We talk to highly experienced Woodwind cinematographer Nicolas Joray about the film he shot in India and South Africa, as well as key experiences in Russia and Europe.
Q: Having worked for four decades in cinematography, what was your highlight in the past?
NICOLAS JORAY: A special highlight for me was to work together with Francesco Rosi. During my first years working on set I was fascinated and influenced by Italian Neorealism. Especially Rosi’s political movies like “Uomini contro”/ “Many wars to go” or “Le Mani sulla città” touched me very much. To be a camera operator on one of his movies and also to work together with his DoP, Pasqualino de Santis (“Death in Venice”) was an honour and a great experience but not always easy.
Q: It is written that you’ve filmed in difficult conditions such as Chernobyl. Tell us about how you achieved this and how you managed?
Nicolas Joray: Keep cool, be patient and do not think too much about the possible problems and dangers. There’s gunfire and all these very desperate war refugees from Nagorno Karabakh. Even more so, the idyllic apocalypse after the nuclear disaster in the white and innocent winter landscape of Bielo Russia with all this children signed by the incoming death, it was relative to me (in dealing with it) and even now with our daily problems (in the current political climate).
Q: What can you tell us about the different approaches to cinematography you’ve used between the distinct locations in Woodwind from the west to India?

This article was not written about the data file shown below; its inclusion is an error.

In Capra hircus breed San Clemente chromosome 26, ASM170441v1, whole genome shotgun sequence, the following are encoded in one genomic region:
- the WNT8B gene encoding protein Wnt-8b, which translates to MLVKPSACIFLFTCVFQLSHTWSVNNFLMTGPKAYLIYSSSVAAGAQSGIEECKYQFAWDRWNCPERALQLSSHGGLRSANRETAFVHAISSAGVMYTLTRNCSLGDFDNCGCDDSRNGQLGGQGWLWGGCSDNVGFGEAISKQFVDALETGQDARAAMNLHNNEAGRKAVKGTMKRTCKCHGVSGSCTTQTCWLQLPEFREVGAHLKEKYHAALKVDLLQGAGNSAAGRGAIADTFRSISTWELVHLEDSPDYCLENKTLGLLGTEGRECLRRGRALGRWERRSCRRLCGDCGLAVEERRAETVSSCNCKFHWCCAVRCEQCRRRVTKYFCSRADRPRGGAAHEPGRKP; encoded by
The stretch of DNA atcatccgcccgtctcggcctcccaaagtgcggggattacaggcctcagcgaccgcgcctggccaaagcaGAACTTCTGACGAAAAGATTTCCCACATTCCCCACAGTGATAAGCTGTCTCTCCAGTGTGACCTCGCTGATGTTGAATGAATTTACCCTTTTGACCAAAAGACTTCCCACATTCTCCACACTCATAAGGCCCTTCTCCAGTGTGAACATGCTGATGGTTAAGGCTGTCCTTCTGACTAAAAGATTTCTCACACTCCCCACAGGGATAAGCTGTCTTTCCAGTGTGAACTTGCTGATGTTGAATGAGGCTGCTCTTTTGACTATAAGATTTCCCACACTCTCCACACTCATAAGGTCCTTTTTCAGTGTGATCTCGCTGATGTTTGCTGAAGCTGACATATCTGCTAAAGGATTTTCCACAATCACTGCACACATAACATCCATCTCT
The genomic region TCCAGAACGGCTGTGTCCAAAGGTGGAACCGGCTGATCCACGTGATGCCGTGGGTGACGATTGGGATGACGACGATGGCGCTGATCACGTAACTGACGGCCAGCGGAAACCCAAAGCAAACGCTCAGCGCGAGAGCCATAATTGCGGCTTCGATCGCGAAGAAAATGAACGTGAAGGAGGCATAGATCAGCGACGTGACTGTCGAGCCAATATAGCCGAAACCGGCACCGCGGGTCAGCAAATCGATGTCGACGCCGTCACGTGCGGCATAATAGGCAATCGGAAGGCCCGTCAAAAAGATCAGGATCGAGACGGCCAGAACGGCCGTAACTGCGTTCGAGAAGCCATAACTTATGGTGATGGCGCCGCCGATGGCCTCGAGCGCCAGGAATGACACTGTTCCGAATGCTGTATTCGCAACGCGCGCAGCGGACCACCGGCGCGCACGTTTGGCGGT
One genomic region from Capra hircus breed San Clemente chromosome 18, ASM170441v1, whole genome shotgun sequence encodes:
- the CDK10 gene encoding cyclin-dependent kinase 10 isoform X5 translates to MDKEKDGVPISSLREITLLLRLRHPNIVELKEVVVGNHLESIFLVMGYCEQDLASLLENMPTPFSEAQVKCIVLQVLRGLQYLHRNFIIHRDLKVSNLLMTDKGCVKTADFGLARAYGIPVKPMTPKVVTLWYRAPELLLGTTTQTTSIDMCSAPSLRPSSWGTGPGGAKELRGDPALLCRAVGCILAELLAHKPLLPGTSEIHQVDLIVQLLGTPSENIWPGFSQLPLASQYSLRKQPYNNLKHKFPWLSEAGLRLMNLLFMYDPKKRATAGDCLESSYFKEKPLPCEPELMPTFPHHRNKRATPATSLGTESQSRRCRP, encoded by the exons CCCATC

Nicolas Joray: The different approaches were influenced by the rhythm of the script and the development of the roles. The colour changes after Bonifaz leaves (the west), his more neutral toned and unsatisfied life. In Varanasi he nearly got lost in his own egocentric world, followed by a shadowy world which creates a contrast to the vivid and colourful ambience of India.
Q: What did you enjoy the most about the cinematography on Woodwind?
Nicolas Joray: It was a big pleasure for me to watch the performances of actresses, Andrea Furrer and Jasmin Jandreau. Reading the script I was very curious how Leandro Taub will interpret Bonifaz. It was really a great pleasure to follow these developments of the character with the camera and to create an optical surrounding for Taub’s performance.